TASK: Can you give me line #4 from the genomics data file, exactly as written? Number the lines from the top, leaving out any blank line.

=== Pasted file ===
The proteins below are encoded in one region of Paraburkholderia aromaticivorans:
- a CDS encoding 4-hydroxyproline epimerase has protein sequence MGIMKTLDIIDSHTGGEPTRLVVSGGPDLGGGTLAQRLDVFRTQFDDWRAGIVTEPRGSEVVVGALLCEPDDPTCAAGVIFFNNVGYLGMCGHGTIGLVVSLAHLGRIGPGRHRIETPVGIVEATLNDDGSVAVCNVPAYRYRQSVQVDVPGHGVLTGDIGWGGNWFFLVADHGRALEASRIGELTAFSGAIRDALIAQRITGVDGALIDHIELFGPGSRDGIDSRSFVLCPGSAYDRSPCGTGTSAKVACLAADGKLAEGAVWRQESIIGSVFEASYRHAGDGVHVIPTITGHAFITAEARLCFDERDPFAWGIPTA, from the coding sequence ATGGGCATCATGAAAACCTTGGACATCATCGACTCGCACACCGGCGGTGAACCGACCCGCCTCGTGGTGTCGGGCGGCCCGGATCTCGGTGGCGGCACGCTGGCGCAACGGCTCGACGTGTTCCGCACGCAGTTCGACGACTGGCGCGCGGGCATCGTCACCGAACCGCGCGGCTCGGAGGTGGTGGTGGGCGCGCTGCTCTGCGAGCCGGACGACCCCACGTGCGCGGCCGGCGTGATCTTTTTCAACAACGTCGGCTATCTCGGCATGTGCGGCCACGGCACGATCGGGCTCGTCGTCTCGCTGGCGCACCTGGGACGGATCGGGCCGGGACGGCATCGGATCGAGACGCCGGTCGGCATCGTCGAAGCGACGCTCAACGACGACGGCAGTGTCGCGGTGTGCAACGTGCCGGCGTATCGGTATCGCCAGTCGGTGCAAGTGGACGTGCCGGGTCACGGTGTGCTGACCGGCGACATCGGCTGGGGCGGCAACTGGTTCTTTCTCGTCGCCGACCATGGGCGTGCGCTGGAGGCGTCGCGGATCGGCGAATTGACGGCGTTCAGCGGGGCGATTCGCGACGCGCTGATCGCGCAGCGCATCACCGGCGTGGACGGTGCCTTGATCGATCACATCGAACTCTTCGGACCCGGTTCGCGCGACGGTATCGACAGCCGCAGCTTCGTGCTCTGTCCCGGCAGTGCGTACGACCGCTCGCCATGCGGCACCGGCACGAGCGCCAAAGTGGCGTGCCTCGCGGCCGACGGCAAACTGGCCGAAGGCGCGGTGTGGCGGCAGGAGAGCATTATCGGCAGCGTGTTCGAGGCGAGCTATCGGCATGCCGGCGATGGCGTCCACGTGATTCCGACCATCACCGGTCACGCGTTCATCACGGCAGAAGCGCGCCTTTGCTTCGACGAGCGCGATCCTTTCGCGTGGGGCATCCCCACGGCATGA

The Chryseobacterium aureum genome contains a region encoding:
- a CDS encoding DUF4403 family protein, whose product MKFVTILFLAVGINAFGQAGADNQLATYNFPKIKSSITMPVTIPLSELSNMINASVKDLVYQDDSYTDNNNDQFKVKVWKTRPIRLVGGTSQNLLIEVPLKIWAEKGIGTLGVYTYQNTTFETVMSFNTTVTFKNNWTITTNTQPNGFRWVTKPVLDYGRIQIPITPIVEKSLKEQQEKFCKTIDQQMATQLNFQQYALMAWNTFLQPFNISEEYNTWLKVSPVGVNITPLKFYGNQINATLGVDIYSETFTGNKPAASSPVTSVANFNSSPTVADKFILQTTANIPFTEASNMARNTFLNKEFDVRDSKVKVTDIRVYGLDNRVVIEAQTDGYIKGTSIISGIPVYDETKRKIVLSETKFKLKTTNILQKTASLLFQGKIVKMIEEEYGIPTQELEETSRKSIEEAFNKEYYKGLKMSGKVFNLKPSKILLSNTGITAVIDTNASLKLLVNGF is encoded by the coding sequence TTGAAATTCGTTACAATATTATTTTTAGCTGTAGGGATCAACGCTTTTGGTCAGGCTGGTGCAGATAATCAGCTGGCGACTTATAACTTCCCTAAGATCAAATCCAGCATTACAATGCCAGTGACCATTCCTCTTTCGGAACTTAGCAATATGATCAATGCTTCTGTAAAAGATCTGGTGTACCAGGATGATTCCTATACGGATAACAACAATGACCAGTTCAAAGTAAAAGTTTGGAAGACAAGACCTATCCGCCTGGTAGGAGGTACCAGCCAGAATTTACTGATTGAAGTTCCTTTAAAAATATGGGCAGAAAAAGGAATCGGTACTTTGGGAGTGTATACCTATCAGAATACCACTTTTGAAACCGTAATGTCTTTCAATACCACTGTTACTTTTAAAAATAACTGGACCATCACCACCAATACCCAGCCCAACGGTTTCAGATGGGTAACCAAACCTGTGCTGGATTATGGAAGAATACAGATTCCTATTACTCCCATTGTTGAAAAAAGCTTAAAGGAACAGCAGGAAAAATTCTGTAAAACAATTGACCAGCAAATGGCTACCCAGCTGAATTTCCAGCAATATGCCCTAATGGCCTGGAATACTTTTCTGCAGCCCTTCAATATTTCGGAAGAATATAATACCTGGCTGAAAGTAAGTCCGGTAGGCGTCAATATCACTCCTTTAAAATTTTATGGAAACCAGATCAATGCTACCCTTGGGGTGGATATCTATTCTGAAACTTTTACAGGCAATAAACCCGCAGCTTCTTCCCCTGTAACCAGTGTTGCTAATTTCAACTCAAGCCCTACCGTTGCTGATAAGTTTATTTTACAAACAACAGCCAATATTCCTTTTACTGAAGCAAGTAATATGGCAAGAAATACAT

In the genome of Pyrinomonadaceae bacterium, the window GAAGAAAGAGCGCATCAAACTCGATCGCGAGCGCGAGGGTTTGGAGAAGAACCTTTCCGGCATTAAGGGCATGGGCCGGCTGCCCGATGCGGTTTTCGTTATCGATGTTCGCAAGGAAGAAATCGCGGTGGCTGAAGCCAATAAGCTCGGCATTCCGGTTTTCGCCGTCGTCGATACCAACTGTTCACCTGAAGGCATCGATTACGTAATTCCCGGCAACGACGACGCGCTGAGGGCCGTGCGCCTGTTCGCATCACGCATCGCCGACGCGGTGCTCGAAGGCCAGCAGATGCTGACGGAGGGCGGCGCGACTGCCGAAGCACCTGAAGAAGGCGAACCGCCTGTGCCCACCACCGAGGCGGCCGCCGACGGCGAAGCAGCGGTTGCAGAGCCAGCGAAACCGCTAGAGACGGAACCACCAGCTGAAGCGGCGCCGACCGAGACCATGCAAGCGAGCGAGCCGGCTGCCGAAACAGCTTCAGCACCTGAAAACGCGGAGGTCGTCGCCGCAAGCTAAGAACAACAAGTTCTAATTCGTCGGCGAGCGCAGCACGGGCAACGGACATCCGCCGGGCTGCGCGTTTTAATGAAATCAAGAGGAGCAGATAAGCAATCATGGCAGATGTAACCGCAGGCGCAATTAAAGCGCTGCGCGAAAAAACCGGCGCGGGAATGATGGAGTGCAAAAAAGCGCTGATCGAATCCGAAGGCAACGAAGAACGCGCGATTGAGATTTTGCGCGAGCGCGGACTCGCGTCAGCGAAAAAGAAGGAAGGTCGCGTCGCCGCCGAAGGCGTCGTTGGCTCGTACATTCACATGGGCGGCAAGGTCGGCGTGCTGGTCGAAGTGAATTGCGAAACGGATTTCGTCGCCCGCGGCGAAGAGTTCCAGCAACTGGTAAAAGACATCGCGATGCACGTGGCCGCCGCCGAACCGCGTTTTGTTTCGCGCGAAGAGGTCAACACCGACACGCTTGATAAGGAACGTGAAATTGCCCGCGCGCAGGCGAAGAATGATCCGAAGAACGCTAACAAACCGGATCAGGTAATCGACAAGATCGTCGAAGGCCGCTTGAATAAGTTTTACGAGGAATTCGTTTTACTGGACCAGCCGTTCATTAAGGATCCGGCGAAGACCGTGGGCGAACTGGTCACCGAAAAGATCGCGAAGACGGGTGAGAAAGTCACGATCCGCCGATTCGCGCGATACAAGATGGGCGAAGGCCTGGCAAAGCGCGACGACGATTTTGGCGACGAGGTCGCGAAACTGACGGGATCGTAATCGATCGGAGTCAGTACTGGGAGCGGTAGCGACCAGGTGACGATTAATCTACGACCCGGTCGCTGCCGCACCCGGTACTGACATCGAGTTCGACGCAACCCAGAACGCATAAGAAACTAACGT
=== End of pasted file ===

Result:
- a CDS encoding DUF4403 family protein, whose product MKFVTILFLAVGINAFGQAGADNQLATYNFPKIKSSITMPVTIPLSELSNMINASVKDLVYQDDSYTDNNNDQFKVKVWKTRPIRLVGGTSQNLLIEVPLKIWAEKGIGTLGVYTYQNTTFETVMSFNTTVTFKNNWTITTNTQPNGFRWVTKPVLDYGRIQIPITPIVEKSLKEQQEKFCKTIDQQMATQLNFQQYALMAWNTFLQPFNISEEYNTWLKVSPVGVNITPLKFYGNQINATLGVDIYSETFTGNKPAASSPVTSVANFNSSPTVADKFILQTTANIPFTEASNMARNTFLNKEFDVRDSKVKVTDIRVYGLDNRVVIEAQTDGYIKGTSIISGIPVYDETKRKIVLSETKFKLKTTNILQKTASLLFQGKIVKMIEEEYGIPTQELEETSRKSIEEAFNKEYYKGLKMSGKVFNLKPSKILLSNTGITAVIDTNASLKLLVNGF is encoded by the coding sequence TTGAAATTCGTTACAATATTATTTTTAGCTGTAGGGATCAACGCTTTTGGTCAGGCTGGTGCAGATAATCAGCTGGCGACTTATAACTTCCCTAAGATCAAATCCAGCATTACAATGCCAGTGACCATTCCTCTTTCGGAACTTAGCAATATGATCAATGCTTCTGTAAAAGATCTGGTGTACCAGGATGATTCCTATACGGATAACAACAATGACCAGTTCAAAGTAAAAGTTTGGAAGACAAGACCTATCCGCCTGGTAGGAGGTACCAGCCAGAATTTACTGATTGAAGTTCCTTTAAAAATATGGGCAGAAAAAGGAATCGGTACTTTGGGAGTGTATACCTATCAGAATACCACTTTTGAAACCGTAATGTCTTTCAATACCACTGTTACTTTTAAAAATAACTGGACCATCACCACCAATACCCAGCCCAACGGTTTCAGATGGGTAACCAAACCTGTGCTGGATTATGGAAGAATACAGATTCCTATTACTCCCATTGTTGAAAAAAGCTTAAAGGAACAGCAGGAAAAATTCTGTAAAACAATTGACCAGCAAATGGCTACCCAGCTGAATTTCCAGCAATATGCCCTAATGGCCTGGAATACTTTTCTGCAGCCCTTCAATATTTCGGAAGAATATAATACCTGGCTGAAAGTAAGTCCGGTAGGCGTCAATATCACTCCTTTAAAATTTTATGGAAACCAGATCAATGCTACCCTTGGGGTGGATATCTATTCTGAAACTTTTACAGGCAATAAACCCGCAGCTTCTTCCCCTGTAACCAGTGTTGCTAATTTCAACTCAAGCCCTACCGTTGCTGATAAGTTTATTTTACAAACAACAGCCAATATTCCTTTTACTGAAGCAAGTAATATGGCAAGAAATACAT